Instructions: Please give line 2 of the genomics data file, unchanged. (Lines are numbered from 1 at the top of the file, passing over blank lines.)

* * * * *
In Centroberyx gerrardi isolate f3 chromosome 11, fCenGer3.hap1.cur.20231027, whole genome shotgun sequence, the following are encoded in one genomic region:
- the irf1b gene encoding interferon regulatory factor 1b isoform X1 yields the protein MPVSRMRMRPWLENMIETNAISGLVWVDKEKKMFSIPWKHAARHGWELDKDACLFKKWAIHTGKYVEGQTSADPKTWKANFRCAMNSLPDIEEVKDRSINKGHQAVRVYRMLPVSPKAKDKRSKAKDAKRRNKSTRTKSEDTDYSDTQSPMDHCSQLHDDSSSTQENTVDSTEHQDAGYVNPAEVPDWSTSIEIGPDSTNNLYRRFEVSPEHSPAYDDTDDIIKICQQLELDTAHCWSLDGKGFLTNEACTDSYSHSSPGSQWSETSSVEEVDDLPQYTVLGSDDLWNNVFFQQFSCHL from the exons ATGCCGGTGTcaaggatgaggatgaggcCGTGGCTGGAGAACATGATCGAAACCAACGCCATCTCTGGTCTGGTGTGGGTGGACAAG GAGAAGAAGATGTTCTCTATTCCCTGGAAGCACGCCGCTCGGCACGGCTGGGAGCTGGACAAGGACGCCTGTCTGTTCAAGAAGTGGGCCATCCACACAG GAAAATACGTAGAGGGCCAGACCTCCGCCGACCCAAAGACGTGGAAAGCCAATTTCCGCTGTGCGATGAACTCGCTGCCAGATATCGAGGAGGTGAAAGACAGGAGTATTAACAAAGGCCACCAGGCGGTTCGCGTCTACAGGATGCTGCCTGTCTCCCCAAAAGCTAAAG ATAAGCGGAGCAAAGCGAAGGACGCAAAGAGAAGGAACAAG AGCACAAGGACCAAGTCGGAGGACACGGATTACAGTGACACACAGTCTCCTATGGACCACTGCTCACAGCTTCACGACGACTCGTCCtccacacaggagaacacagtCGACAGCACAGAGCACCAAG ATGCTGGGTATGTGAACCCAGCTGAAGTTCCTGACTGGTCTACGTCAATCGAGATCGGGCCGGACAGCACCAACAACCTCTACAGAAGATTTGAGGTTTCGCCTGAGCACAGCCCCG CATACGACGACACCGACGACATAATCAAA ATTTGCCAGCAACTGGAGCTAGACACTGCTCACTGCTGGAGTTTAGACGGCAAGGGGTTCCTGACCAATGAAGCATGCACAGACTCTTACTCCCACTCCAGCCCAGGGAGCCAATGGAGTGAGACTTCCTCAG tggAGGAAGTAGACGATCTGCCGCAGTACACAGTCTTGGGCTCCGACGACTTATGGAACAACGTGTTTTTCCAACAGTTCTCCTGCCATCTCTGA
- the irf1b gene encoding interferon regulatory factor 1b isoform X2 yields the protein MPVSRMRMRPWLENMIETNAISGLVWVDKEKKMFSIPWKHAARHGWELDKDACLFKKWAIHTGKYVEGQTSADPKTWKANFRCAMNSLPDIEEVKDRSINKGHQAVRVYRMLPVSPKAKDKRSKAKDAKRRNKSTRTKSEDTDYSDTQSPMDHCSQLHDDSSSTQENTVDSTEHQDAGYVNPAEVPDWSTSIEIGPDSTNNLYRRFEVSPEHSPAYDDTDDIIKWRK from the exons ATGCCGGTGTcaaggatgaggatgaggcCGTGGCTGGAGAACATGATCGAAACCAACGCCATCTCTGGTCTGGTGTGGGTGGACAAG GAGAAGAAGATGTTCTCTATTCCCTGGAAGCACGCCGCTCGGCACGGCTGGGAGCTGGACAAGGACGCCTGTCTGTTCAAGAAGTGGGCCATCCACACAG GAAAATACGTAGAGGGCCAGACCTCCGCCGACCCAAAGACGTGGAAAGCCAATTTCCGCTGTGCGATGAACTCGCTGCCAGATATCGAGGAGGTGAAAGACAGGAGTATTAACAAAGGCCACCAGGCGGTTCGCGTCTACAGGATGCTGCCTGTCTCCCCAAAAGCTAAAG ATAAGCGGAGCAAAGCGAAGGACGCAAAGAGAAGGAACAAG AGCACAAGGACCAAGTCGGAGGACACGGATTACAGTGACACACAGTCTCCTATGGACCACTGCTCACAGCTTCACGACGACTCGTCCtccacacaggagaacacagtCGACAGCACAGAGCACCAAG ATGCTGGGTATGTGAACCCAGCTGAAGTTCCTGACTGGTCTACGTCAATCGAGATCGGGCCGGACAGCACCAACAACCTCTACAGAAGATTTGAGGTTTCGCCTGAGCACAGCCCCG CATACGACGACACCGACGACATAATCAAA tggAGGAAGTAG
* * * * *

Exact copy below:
- the irf1b gene encoding interferon regulatory factor 1b isoform X1 yields the protein MPVSRMRMRPWLENMIETNAISGLVWVDKEKKMFSIPWKHAARHGWELDKDACLFKKWAIHTGKYVEGQTSADPKTWKANFRCAMNSLPDIEEVKDRSINKGHQAVRVYRMLPVSPKAKDKRSKAKDAKRRNKSTRTKSEDTDYSDTQSPMDHCSQLHDDSSSTQENTVDSTEHQDAGYVNPAEVPDWSTSIEIGPDSTNNLYRRFEVSPEHSPAYDDTDDIIKICQQLELDTAHCWSLDGKGFLTNEACTDSYSHSSPGSQWSETSSVEEVDDLPQYTVLGSDDLWNNVFFQQFSCHL from the exons ATGCCGGTGTcaaggatgaggatgaggcCGTGGCTGGAGAACATGATCGAAACCAACGCCATCTCTGGTCTGGTGTGGGTGGACAAG GAGAAGAAGATGTTCTCTATTCCCTGGAAGCACGCCGCTCGGCACGGCTGGGAGCTGGACAAGGACGCCTGTCTGTTCAAGAAGTGGGCCATCCACACAG GAAAATACGTAGAGGGCCAGACCTCCGCCGACCCAAAGACGTGGAAAGCCAATTTCCGCTGTGCGATGAACTCGCTGCCAGATATCGAGGAGGTGAAAGACAGGAGTATTAACAAAGGCCACCAGGCGGTTCGCGTCTACAGGATGCTGCCTGTCTCCCCAAAAGCTAAAG ATAAGCGGAGCAAAGCGAAGGACGCAAAGAGAAGGAACAAG AGCACAAGGACCAAGTCGGAGGACACGGATTACAGTGACACACAGTCTCCTATGGACCACTGCTCACAGCTTCACGACGACTCGTCCtccacacaggagaacacagtCGACAGCACAGAGCACCAAG ATGCTGGGTATGTGAACCCAGCTGAAGTTCCTGACTGGTCTACGTCAATCGAGATCGGGCCGGACAGCACCAACAACCTCTACAGAAGATTTGAGGTTTCGCCTGAGCACAGCCCCG CATACGACGACACCGACGACATAATCAAA ATTTGCCAGCAACTGGAGCTAGACACTGCTCACTGCTGGAGTTTAGACGGCAAGGGGTTCCTGACCAATGAAGCATGCACAGACTCTTACTCCCACTCCAGCCCAGGGAGCCAATGGAGTGAGACTTCCTCAG tggAGGAAGTAGACGATCTGCCGCAGTACACAGTCTTGGGCTCCGACGACTTATGGAACAACGTGTTTTTCCAACAGTTCTCCTGCCATCTCTGA